The opinion of the court was delivered by: Koeltl, District Judge.
The same standards apply to a Rule 12(c) motion for judgment
on the pleadings and to a Rule 12(b)(6) motion to dismiss for
failure to state a claim. See Burnette v. Carothers,
192 F.3d 52, 56 (2d Cir. 1999); Narvarte v. Chase Manhattan Bank, N.A.,
969 F. Supp. 10, 11 (S.D.N.Y. 1997). The Court "must view the
pleadings in the light most favorable to, and draw all
reasonable inferences in favor of, the nonmoving party."
Davidson v. Flynn, 32 F.3d 27, 29 (2d Cir. 1994); see also
Madonna v. United States, 878 F.2d 62, 65 (2d Cir. 1989);
National Ass'n of Pharmaceutical Mfrs., Inc. v. Ayerst Labs.,
850 F.2d 904, 909 n. 2 (2d Cir. 1988) (indicating that the Court
treats a motion for judgment on the pleadings as if it were a
motion to dismiss); Slavsky v. New York City Police Dep't,
967 F. Supp. 117, 118 (S.D.N.Y. 1997), affd, 159 F.3d 1348 (2d Cir.
1998). A court should not dismiss a complaint unless it appears
beyond doubt that the plaintiffs can prove no set of facts in
support of their claim that would entitle them to relief. See
Valmonte v. Bane, 18 F.3d 992, 998 (2d Cir. 1994) (citing
Conley v. Gibson, 355 U.S. 41, 78 S.Ct. 99, 2 L.Ed.2d 80
(1957)). In deciding the motion, the Court can consider
documents referenced in the complaint and documents that are in
the plaintiffs' possession or that the plaintiffs knew of and
relied on in bringing suit. See Brass v. American Film
Technologies, Inc., 987 F.2d 142, 150 (2d Cir. 1993); Cortec
Indus., Inc. v. Sum Holding L.P., 949 F.2d 42, 47-48 (2d Cir.
1991); I. Meyer Pincus & Assoc., P.C. v. Oppenheimer & Co.,
Inc., 936 F.2d 759, 762 (2d Cir. 1991); Skeete v. IVF America,
Inc., 972 F. Supp. 206, 208 (S.D.N.Y. 1997). The Court can also
consider "matters of which judicial notice may be taken." See
Leonard F. v. Israel Discount Bank of New York, 199 F.3d 99,
107 (2d Cir. 1999) (quotation omitted); see also Kramer v. Time
Warner Inc., 937 F.2d 767, 773 (2d Cir. 1991). Thus, it is
proper to consider public documents on a motion to dismiss to
determine whether claims are barred by prior litigation. See,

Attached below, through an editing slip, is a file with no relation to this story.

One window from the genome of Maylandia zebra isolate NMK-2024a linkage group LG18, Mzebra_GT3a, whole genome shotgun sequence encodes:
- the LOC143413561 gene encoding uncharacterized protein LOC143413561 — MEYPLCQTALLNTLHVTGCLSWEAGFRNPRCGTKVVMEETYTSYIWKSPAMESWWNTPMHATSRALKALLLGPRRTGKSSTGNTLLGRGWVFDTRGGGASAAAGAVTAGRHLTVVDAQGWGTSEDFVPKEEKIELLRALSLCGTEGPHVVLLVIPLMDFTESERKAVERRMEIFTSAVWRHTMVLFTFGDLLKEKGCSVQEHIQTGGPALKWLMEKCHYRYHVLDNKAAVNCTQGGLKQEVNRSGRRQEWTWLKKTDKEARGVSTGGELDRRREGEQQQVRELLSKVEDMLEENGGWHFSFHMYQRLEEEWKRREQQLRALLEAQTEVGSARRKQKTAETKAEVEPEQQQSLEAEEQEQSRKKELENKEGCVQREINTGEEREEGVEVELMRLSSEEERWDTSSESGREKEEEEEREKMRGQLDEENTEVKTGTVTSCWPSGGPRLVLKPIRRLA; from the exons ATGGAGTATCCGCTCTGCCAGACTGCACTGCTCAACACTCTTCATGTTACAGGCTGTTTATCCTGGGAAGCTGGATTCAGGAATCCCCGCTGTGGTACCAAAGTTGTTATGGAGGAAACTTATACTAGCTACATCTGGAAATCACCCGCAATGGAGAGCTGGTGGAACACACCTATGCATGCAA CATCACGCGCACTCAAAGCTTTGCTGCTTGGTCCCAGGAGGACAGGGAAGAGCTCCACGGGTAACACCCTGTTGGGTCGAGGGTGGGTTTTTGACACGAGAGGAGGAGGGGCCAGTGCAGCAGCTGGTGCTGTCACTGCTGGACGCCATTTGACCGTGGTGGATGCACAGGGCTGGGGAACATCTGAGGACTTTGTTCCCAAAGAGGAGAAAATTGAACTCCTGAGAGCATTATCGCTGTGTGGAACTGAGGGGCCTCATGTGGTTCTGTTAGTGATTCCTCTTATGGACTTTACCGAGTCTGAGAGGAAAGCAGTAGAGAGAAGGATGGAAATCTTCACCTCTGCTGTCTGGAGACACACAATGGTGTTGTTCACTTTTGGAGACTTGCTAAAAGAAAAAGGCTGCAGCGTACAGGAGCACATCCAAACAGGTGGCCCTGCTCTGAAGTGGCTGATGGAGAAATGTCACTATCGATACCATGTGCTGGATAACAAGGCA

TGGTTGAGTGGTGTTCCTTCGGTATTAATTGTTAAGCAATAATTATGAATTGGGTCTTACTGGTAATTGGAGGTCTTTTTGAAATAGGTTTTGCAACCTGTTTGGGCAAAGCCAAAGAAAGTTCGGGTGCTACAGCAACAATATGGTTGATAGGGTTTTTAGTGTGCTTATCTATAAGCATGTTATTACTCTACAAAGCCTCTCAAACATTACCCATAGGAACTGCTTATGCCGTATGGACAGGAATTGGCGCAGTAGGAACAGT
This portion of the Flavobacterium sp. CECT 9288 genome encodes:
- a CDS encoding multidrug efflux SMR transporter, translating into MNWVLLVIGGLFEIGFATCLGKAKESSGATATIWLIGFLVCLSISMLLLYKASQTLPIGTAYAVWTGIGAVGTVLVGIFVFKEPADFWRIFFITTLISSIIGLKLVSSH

e.g., Day v. Moscow, 955 F.2d 807, 811 (2d Cir. 1992); Bal v.
New York City Loft Board, No. 00 Civ. 1112, 2000 WL 890199, at
*2 (S.D.N.Y. Jul. 5, 2000).
The standard for granting summary judgment is also well
established. Summary judgment may not be granted unless "the
pleadings, depositions, answers to interrogatories, and
admissions on file, together with the affidavits, if any, show
that there is no genuine issue as to any material fact and that
the moving party is entitled to a judgment as a matter of law."
Fed.R.Civ.P. 56(c); see also Celotex Corp. v. Catrett,
477 U.S. 317, 106 S.Ct. 2548, 91 L.Ed.2d 265 (1986); Gallo v.
Prudential Residential Servs. Ltd. Partnership, 22 F.3d 1219,
1223 (2d Cir. 1994). "The trial court's task at the summary
judgment motion stage of the litigation is carefully limited to
discerning whether there are genuine issues of material fact to
be tried, not to deciding them. Its duty, in short, is confined
at this point to issue-finding; it does not extend to
Gallo, 22 F.3d at 1224. The moving party bears the initial
burden of "informing the district court of the basis for its
motion" and identifying the matter that "it believes
demonstrate[s] the absence of a genuine issue of material fact."
Celotex, 477 U.S. at 323, 106 S.Ct. 2548. The substantive law
governing the case will identify those facts which are material
and "only disputes over facts that might affect the outcome of
the suit under the governing law will properly preclude the
entry of summary judgment." Anderson v. Liberty Lobby, Inc.,
477 U.S. 242, 248, 106 S.Ct. 2505, 91 L.Ed.2d 202 (1986).
In determining whether summary judgment is appropriate, a
court must resolve all ambiguities and draw all reasonable
inferences against the moving party. See Matsushita Elec.
Indus. Co. v. Zenith Radio Corp., 475 U.S. 574, 587, 106 S.Ct.
1348, 89 L.Ed.2d 538 (1986) (citing United States v. Diebold,
Inc., 369 U.S. 654, 655, 82 S.Ct. 993, 8 L.Ed.2d 176 (1962));
see also Gallo, 22 F.3d at 1223. If the moving party meets its
burden, the burden shifts to the nonmoving party to come forward
with "specific facts showing that there is a genuine issue for
trial." Fed.R.Civ.P. 56(e). With respect to the issues on which
summary judgment is sought, if there is any evidence in the
record from any source from which a reasonable inference could
be drawn in favor of the nonmoving party, summary judgment is
improper. See Chambers v. TRM Copy Ctrs. Corp., 43 F.3d 29, 37
(2d Cir. 1994).
The following facts are not in dispute, except where noted.
Plaintiff Robin Cowan was at all relevant times an Assistant
District Attorney ("ADA") employed by the District Attorney of
Bronx County. Plaintiff Cary L. Cowan is the father of Robin
Cowan. Defendant Ernest Codelia, P.C., is a professional